Those, however, are relatively minor when it comes to the overall effect of this film. Neecha Nagar is not flawless, but its strengths far outweigh what it may lack. A definite must-watch.

Note: At least two versions of the film are available on Youtube. I watched the version on the Rajshri channel; the video here turned out to be scratchy in places, and in a couple of scenes, the audio was pretty bad. Shemaroo Vintage too have it on their Youtube channel, and this version (going by its censor certificate) is a later, hopefully cleaned up, version.

Little bit of trivia: Rafiq Anwar (who played Balraj) was the father of Indian-born British film editor Tariq Anwar, who was nominated for an Oscar for The King’s Speech last year.

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73 thoughts on “Neecha Nagar (1946)

  1. Madhu, I saw this a long, long time ago – in ’91 to be exact. I remember being *very* impressed with it then. I would love to revisit it – but oh, WDIGTT?

    As for Chetan’s direction, I always liked his direction. Like younger brother Dev, he too depended heavily on literature for his movies, and perhaps because of his leftist sympathies, he depended a lot on Russian literature. He was a fantastic director. Navketan’s best films were those directed by Chetan, or by Goldie. Poor Dev should have stuck to being in front of the camera. :)

    • “Poor Dev should have stuck to being in front of the camera. :)” (whispers to self) How could I not reply to this comment…

      Uh. Um. Um. -falls into a thousand pieces- Uhhh. Yesterday at this Indian shop, I spotted some DVDs. And I completely melted in front of the rack. Fine, they weren’t all old movies, but I started to pick out Dev’s movies automatically. Two of them – Prem Pujari and Des Pardes. I was about to faint – WHAT, NO OLD MOVIES OF DEV’S? Then I was being tempted to get it, but I reminded myself about Hare Rama Hare Krishna. Argh. Then I saw Mother India. (I hate to admit it, but I haven’t seen the movie. -cries and hides under Anu-proof table-) And Upkar too. So I couldn’t decide. To solve the problem I had a fit and finally took the Mother India DVD.

      Guess what? It was $2. Seriously – a DVD for $2! AND WITH SUBTITLES! :O So I promptly went back and got Neel Kamal and Sangam (That was for Rajendra Kumar, really. :P). Happy happy day. Sorry for sharing this incredibly pointless and long comment. :D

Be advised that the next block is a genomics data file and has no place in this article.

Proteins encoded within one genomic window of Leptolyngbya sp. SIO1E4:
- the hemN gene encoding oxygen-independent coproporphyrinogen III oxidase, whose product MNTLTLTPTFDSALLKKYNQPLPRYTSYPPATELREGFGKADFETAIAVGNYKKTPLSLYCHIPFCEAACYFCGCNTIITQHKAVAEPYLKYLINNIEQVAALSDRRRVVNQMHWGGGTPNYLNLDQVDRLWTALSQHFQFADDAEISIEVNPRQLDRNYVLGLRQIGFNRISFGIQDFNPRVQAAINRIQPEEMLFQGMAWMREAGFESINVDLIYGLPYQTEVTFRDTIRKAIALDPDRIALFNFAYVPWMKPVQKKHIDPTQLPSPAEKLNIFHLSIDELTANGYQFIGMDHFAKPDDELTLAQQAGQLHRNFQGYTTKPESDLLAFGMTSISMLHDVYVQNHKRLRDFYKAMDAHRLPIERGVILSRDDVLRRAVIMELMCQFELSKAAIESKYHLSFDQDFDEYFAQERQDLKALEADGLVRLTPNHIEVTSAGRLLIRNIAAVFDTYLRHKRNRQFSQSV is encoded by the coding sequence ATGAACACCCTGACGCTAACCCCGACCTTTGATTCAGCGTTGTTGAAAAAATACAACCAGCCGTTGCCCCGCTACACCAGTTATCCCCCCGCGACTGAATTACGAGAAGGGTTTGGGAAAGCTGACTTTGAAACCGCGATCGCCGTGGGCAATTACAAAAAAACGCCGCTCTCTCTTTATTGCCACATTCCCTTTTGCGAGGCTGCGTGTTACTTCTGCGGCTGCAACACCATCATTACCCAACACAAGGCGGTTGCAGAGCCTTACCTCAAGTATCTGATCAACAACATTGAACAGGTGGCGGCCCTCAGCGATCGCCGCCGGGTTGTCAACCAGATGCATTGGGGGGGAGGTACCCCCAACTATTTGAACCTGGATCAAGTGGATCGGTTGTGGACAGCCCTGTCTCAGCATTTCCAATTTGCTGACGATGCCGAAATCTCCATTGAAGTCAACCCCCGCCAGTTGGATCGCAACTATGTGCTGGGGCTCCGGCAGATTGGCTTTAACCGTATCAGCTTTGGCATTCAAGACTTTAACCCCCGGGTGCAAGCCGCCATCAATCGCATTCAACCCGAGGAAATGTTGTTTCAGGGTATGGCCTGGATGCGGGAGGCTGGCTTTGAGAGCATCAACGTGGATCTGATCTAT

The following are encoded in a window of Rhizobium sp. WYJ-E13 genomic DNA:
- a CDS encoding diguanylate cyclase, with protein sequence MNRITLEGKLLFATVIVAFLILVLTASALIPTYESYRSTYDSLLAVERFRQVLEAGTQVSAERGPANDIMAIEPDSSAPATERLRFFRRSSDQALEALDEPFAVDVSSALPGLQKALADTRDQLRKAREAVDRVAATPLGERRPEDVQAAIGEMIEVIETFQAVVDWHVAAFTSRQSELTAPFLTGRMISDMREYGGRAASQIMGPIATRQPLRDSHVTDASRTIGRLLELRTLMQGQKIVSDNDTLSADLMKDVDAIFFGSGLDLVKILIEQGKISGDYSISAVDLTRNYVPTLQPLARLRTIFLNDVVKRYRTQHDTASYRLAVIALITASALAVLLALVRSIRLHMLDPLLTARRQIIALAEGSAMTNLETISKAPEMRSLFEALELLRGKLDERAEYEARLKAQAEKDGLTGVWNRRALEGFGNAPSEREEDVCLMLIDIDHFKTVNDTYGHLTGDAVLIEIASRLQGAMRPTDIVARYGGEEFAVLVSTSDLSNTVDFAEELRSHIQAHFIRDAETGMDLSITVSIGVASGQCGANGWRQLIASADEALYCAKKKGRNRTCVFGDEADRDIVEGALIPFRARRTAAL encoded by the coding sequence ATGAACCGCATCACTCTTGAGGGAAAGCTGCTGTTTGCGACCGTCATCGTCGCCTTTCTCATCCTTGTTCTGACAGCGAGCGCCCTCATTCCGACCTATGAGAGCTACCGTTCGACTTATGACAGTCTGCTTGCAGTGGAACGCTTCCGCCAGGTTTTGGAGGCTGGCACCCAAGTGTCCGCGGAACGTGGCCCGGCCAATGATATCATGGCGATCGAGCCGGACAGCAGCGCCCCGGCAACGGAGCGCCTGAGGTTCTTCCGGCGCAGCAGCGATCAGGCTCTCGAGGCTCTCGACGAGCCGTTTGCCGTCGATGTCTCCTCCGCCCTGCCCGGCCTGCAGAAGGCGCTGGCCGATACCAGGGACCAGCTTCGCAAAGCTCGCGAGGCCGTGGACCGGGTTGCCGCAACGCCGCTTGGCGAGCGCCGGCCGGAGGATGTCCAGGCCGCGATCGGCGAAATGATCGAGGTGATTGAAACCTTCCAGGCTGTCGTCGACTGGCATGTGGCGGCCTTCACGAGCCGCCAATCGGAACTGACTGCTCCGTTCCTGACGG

OH. And about Dev’s movies that he directed, uh, hm. I’ll just say that Goldie and Chetan were best with the directing. Dev can produce and act, sure, but directing.. uh, no.

      • Ah, well. I did say I’m an iconoclast, so I’ll go on and be more of one. I don’t like Mother India much. Yes, it’s a good film and all that, but not the type I’d watch again and again, not even to admire the craft that’s gone into it. I tend to think of it as one of those films for which the hype (because of that Oscar nomination?) outstrips the film itself. Too depressing for my taste.

        Do tell what you thought about it. And Neel Kamal – oh, lord, one of the most frightful films I’ve ever seen. Thank goodness I watched it on TV rather than wasted my money buying it! ;-)

        • Dustedoff, join the gang. (And why am I not surprised?) I didn’t like Mother India at all! Not one bit. Everyone insisted I watch the film, and raved about how great it was, and I felt like I was the child in The Emperor’s New Clothes. :(

          Bombaynoir, so at least for *that* film, you will not have to hide under Anu-proof table. :) Besides, you are in Florida, kid, and I live on the Eastern Coast myself. Maybe you could take a trip and we could have a Devathon. I could invite bollyviewer and Lalitha too. :) Think about it – the summer months stretch ahead of you before term begins.

          (ps: I can assure you I’m eminently respectable (fingers crossed behind my back) with two kids, dog and house in the suburbs – ah, the American nightmare. :)

          • Okay then. But I still kept Dev’s gun with me in case. Don’t jump on me. :D And… THAT IS AN AWESOME IDEA. -SCREAMSM MSMSMSMSMS- :DDDD -spasm- Sorrry. We have to watch, er, um, Nau Do Gyarah, Tere Ghar Ke Samne, and all of his old films even though I’ve seen them all! Just a heads-up, maybe get some earplugs because I scream a lot. Okay? :D

            Where do you live? I live in Jacksonville now. And oh my God, it is so cold! I freeze to death every day here! And everytthing’s in this damned Farenheit and it’s so frustrating. GIMME CELCIUS, DARN IT. I’m not good with the time change – I still fall asleep in the afternoon and wake up at 3am.

          • Whew. I am glad to have company! Mother India just strikes me as so much unrelenting unhappiness – it may be realistic, but I personally think it makes for pretty tedious cinema.

        • Aww, why? I haven’t seen it, but I decided, hey, since Mother India is such a, uh, you know, famous film, I had to see it at least once. And it was $2, so? :D -dance- And, look, I have to admit it, I decided on Mother India instead of Upkar because of Rajendra. :P

          Why’s Neel Kamal frightful? :O WHY? -deflates-

    • Anu, yes. I agree whole-heartedly. Dev should have stuck to acting (at least he looked good in front of the camera, even if in later years his acting tended to get swamped by his urge to be Dev Anand rather than the character he was playing). Chetan and Vijay Anand were certainly far better directors.

      • While I agree with the general premise that Dev was no director, he did show flashes of unconventional brilliance in “Hare Rama Hare Krishna”. Whether this movie was the exception that proves the rule, or was yet another Dev directed turkey, I leave to others.

        • I saw Hare Rama Hare Krishna too far back to comment, but films like Heera Panna or Prem Pujari, while they had great music, weren’t my idea of a well-directed film… so maybe Hare Rama Hare Krishna was a flash in the pan.